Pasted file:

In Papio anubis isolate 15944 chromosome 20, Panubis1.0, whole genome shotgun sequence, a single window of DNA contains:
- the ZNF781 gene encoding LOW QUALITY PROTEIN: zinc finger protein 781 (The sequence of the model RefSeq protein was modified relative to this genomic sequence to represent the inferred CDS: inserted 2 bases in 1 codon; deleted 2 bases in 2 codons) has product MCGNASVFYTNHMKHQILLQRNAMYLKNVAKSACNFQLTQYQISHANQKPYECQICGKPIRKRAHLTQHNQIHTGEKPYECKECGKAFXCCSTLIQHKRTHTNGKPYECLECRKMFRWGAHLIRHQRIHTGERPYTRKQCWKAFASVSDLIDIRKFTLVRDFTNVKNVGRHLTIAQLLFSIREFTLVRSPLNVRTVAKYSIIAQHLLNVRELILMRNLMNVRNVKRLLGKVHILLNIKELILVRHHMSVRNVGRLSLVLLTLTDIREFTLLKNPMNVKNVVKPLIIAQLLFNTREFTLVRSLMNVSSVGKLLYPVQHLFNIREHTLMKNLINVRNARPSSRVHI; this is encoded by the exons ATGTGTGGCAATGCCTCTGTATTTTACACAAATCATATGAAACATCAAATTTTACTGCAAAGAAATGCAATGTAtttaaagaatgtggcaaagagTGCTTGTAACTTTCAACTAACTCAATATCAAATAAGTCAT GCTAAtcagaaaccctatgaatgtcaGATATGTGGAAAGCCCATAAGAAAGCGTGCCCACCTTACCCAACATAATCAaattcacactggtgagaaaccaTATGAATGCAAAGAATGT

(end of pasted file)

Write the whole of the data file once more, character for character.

In Papio anubis isolate 15944 chromosome 20, Panubis1.0, whole genome shotgun sequence, a single window of DNA contains:
- the ZNF781 gene encoding LOW QUALITY PROTEIN: zinc finger protein 781 (The sequence of the model RefSeq protein was modified relative to this genomic sequence to represent the inferred CDS: inserted 2 bases in 1 codon; deleted 2 bases in 2 codons) has product MCGNASVFYTNHMKHQILLQRNAMYLKNVAKSACNFQLTQYQISHANQKPYECQICGKPIRKRAHLTQHNQIHTGEKPYECKECGKAFXCCSTLIQHKRTHTNGKPYECLECRKMFRWGAHLIRHQRIHTGERPYTRKQCWKAFASVSDLIDIRKFTLVRDFTNVKNVGRHLTIAQLLFSIREFTLVRSPLNVRTVAKYSIIAQHLLNVRELILMRNLMNVRNVKRLLGKVHILLNIKELILVRHHMSVRNVGRLSLVLLTLTDIREFTLLKNPMNVKNVVKPLIIAQLLFNTREFTLVRSLMNVSSVGKLLYPVQHLFNIREHTLMKNLINVRNARPSSRVHI; this is encoded by the exons ATGTGTGGCAATGCCTCTGTATTTTACACAAATCATATGAAACATCAAATTTTACTGCAAAGAAATGCAATGTAtttaaagaatgtggcaaagagTGCTTGTAACTTTCAACTAACTCAATATCAAATAAGTCAT GCTAAtcagaaaccctatgaatgtcaGATATGTGGAAAGCCCATAAGAAAGCGTGCCCACCTTACCCAACATAATCAaattcacactggtgagaaaccaTATGAATGCAAAGAATGT